Summit is discovering solutions to the question ‘what do we do now, with everything going on?'.
In her previous post, Lisa Cutshaw outlined a number of issues which we, as designers, engineers, and citizens will need to consider as we move forward in these chaotic times (View previous post here!). Those issues include ecological encroachment, resilience, values in design, public health, and our health care infrastructure. The design team at Summit is going to embark on a series of posts, conversations, and idea workshopping to talk about these ideas, from the broad strokes of development’s impact on the environment, to the particulars of the materials in elevator cabs or the width of sidewalks.
I’ll start by breaking things down in the language of our industry: planning, investment, design, execution, and occupancy.
How do we plan for a pandemic and recovery after a pandemic while also planning for other future widespread events? This extends from the scale of urban planning, development plans, landscapes, building layouts, and individual spaces.
How does this change the value of investments? Can a developer’s pro forma withstand the increase in square footage that distancing seems to demand? Can companies afford to rent larger spaces? Can these issues be balanced and accommodated, or can Work-From-Home relieve this burden in the short term…and does this mean that homes and apartments will need to be reconsidered?
How do we lay things out? How do people circulate? What systems can be implemented to reduce exposure in the workplace, home, or public sphere? Are there materials that can help the situation, or different details? Will there be a resulting aesthetic from all of this…and will it be good?
How does this affect permitting, construction practices, lead times, initial occupancy, and other issues that are critical to the successful execution of a project?
As designers, architects, and engineers, the issues above are how we typically try to provide the best possible environment for the occupants of our projects, whether it be a private homeowner, a building full of people like workers, students, athletes, fans, government officials, or the visitors to a public street or park. They are the people, all of them, that all of this is for in the end. Can our offices promote cooperative working while allowing social distance? How are people living in apartment buildings or visiting hotels going to behave, and what are they going to need to feel safe? How do we move on, and what’s the new normal?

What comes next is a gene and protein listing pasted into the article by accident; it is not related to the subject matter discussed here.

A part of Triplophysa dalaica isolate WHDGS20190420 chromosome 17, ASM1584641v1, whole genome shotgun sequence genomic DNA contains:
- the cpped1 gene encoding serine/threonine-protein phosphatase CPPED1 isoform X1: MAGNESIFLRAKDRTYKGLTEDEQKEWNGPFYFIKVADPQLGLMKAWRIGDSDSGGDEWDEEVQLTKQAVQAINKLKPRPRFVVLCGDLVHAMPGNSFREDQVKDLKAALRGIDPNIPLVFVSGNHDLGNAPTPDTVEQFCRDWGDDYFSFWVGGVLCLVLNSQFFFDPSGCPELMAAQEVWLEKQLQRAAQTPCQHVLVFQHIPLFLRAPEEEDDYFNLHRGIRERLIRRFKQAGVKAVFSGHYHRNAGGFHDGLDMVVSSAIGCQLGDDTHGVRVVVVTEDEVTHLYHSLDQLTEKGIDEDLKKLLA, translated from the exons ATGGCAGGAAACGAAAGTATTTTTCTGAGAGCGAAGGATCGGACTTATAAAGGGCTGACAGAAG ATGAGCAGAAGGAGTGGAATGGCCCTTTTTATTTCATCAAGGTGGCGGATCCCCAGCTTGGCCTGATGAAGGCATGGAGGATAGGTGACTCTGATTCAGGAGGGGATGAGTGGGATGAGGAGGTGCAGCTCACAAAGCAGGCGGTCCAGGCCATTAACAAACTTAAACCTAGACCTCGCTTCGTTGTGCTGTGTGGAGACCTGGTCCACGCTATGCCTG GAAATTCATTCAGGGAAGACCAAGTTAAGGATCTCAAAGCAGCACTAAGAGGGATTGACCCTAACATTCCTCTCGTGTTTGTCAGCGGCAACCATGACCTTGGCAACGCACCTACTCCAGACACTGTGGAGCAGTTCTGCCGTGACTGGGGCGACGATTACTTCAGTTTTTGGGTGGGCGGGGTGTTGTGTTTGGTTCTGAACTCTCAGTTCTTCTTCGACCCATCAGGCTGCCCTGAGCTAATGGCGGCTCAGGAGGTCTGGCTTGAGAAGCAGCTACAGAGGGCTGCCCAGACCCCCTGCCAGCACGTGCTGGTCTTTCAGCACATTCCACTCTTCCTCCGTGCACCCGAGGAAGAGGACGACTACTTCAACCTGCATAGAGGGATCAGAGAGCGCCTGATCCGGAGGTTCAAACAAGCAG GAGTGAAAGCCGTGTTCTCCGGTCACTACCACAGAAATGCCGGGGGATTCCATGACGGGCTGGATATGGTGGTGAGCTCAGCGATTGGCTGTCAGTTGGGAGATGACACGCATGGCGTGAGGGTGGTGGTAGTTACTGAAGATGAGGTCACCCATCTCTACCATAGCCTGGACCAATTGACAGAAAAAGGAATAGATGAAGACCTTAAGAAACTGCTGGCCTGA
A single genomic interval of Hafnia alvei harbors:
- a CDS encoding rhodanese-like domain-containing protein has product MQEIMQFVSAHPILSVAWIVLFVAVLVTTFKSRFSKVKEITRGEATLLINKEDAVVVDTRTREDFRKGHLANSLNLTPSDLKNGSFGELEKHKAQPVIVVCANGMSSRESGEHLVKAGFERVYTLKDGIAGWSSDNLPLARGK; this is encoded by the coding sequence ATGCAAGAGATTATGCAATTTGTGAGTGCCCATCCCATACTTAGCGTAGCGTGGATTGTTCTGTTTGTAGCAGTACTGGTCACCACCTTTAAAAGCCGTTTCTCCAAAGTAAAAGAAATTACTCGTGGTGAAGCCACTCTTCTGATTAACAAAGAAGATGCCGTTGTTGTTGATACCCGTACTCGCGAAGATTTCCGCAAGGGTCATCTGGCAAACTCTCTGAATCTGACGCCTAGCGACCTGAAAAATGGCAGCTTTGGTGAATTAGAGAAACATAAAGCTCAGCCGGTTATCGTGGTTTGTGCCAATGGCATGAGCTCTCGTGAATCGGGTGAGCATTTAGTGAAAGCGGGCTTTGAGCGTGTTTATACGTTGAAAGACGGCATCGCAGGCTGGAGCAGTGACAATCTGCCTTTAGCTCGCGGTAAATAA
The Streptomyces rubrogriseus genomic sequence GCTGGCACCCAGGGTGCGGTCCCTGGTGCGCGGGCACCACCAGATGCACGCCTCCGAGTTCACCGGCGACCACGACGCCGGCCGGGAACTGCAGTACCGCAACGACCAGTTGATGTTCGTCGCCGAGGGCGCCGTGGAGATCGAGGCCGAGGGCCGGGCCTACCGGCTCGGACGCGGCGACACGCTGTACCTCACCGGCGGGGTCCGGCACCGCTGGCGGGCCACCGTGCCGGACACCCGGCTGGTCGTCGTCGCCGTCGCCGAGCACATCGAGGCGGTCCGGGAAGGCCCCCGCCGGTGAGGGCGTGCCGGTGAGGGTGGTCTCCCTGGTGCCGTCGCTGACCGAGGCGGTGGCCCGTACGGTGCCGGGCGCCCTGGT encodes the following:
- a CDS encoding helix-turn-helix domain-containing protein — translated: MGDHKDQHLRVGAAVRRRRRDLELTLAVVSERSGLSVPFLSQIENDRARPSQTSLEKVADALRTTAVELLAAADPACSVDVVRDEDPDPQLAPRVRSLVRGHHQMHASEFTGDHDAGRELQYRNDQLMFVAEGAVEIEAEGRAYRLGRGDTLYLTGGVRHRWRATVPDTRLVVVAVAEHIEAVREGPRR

In this blog series, we’re going to tackle these sweeping considerations one piece at a time. I’m going to start today with Planning, specifically in relation to some of Lisa Cutshaw’s observations. In other words, I am going, to talk about the idea of Resilience as a planning practice.
It’s tempting to think that “things are never going to be the same”, or that the concepts we’re trying to implement this summer are going to be lasting or even permanent. It’s not clear that this is the case. It’s quite likely that we will live in a post-COVID-19 world that will feel very similar to what we were doing a year ago. Our current progression seems to suggest our return to stability, to some kind of normal, will be in a year or two, not in five to ten years.
So how can we design things that respond to the current situation while also accommodating a future that is a little more familiar, more “normal” ...or perhaps for a new concern that we’re not even aware of yet? In the book How Buildings Learn by Stewart Brand, he discusses how buildings have resilience not through a designer’s careful knowledge (or prediction) of the future needs that could reshape a building, but by a simple understanding that conditions will change, and that we should design to allow change, whatever that change might be.